Monday, October 18, 2010
Zombieland Movie Review
There are vampire movies and there are zombie movies. They come in all shapes and sizes. They come in comedy, drama and outright horror. Only one of them truly lends itself to comedy, however. Vampires are not inherently funny in the way zombies are. Oh, they’ve tried with vampires. Who can forget a young Jim Carrey starring in Once Bitten? The comedy in some vampire movies tends to spring forth from more situational comedy: Kristy Swanson as the valley girl turned killer in Buffy the Vampire Slayer; James Woods’ wisecracking in John Carptenter’s Vampires; or the outrageousness of From Dusk Till Dawn.
Zombies, on the other hand, are just hilarious by themselves. Think about it. The way they move, the groans, the dripping blood and oozing orifices is comedy gold. Well, it can be anyway. To be sure, the original zombie flick, George Romero’s Night of the Living Dead is terrific terror. But look how far the genre has come in 40 years – to Shaun of the Dead a few years ago and then last year’s Zombieland.
For a writing/directing team of first timers when it comes to feature films (Ruben Fleischer at the helm of a script by Rhett Reese and Paul Wernick), here is a film that shows remarkable skill at economy of storytelling. Of course, all three men come from TV backgrounds (in fact, the original story idea was conceived as a TV pilot for an eventual series), which has given them all the training they need to squeeze an hour’s worth of story into 42 minutes. The running time of Zombieland is 88 minutes, including credits. Sure, it could have been filled out with an additional fifteen minutes (the deleted scenes on the DVD) would easily tack on another five or six), but it would lose the brisk pace necessary to keep the comedy rolling and the blood spurting.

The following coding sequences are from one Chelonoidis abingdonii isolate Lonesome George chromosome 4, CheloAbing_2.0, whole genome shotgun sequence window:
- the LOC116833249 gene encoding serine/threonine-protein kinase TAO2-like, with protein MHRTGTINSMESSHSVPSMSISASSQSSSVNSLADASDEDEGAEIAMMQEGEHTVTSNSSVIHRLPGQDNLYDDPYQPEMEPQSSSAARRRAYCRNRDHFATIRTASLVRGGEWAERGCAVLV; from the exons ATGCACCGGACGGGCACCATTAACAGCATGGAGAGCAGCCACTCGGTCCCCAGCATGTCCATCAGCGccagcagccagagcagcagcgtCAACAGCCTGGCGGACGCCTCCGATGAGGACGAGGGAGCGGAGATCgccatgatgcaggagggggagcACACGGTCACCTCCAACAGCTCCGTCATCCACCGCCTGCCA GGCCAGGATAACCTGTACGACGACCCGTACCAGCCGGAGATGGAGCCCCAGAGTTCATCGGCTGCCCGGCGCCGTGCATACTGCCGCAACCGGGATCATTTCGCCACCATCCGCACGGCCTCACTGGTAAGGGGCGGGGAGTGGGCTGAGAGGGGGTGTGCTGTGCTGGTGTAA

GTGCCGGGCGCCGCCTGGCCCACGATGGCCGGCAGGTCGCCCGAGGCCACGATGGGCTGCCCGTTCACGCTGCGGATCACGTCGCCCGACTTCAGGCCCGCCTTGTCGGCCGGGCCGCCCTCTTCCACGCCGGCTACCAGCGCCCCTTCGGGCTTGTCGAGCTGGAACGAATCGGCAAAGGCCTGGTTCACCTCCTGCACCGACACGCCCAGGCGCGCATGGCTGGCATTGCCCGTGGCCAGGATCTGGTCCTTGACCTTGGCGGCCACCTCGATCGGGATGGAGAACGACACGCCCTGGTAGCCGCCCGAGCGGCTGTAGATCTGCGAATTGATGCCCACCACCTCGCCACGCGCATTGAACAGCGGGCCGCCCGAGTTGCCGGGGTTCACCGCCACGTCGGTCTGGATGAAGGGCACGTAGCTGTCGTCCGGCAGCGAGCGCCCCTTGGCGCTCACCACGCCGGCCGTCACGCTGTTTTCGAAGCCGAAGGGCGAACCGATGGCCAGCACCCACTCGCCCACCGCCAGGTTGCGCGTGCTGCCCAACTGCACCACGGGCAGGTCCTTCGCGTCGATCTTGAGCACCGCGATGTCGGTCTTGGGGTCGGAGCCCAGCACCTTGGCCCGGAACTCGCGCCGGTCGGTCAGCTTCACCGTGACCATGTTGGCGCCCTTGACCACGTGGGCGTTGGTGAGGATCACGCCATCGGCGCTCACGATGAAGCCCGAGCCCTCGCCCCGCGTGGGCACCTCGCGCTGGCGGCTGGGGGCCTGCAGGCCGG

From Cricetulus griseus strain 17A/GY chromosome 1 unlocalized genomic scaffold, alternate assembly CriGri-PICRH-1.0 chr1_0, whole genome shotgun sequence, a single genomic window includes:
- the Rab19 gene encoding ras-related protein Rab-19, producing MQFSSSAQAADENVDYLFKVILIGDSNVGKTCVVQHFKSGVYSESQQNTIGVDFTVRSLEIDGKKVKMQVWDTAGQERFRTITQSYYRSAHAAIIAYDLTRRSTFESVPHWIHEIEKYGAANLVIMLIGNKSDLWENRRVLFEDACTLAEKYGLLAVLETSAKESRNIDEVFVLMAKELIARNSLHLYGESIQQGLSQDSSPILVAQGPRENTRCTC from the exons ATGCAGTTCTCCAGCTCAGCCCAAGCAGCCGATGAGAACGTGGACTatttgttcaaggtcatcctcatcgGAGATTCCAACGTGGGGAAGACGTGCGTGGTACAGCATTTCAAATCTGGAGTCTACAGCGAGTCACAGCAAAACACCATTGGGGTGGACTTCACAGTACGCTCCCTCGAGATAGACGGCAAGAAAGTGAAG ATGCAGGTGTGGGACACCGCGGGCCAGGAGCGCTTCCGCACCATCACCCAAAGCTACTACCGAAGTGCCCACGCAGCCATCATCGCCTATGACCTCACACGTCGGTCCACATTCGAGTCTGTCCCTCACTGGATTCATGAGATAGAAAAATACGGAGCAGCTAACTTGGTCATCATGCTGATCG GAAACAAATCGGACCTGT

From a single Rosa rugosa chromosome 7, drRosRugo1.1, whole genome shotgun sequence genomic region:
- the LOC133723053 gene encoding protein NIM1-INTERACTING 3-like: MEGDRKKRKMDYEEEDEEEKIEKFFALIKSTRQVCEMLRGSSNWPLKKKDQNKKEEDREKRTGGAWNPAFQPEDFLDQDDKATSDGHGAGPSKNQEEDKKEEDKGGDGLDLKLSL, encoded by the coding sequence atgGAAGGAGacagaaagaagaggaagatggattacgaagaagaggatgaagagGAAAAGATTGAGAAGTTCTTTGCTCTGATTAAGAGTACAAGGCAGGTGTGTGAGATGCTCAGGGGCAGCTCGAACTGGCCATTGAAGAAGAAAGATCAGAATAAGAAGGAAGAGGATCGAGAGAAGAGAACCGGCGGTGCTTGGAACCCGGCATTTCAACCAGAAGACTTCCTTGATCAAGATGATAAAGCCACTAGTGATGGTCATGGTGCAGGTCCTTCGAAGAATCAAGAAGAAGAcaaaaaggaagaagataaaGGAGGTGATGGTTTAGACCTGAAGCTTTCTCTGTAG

Jesse Eisenberg plays Columbus (all the characters are referred to by places rather than real names), one of the few survivors of a raging fever that is plaguing the world’s population. The zombies of Zombieland are not the un-dead, but live human beings with swollen brains, manic fever and a taste for human flesh. Columbus survives by sticking to his OCD list of rules that appear on screen like pop-up ads each time one of them is employed: always wear your seatbelt; beware of bathrooms where you’re vulnerable; the double-tap to make sure the zombie is actually dead. Then of course there’s my favorite: cardio. It was the fatties who died first, Columbus tells us.
Columbus partners up with Tallahassee (Woody Harrelson in fine comedic form), a one-man wrecking crew when it comes to zombies. “My mom always told me I’d be good at something. Who’d have thought that thing would be zombie killing?” Indeed! Tallahassee’s one weakness is Hostess Twinkies, which leads them to meeting Wichita and Little Rock (Emma Stone and Abigail Breslin), two sisters on their way to Pacific Playland amusement park which they’ve heard is zombie free. And so this zombie comedy becomes a zombie comedy road movie, providing a little gem of a montage showing the various banal and amusing conversations taking place in a car with four people you couldn’t imagine traveling together.
If you haven’t seen the film I won’t ruin the wonderful celebrity cameo when the gang visits Hollywood. Suffice it to this celeb is very sporting in going along, providing some of the film’s best laughs. It’s completely unexpected and absolutely worth it.
Zombieland succeeds not just because it’s funny (and it really is, although not always in a guffawing belly laugh kind of way), but because the characters, who are really well crafted both in the writing and the performances, are always in actual danger. This is a zombie film that happens to be very funny.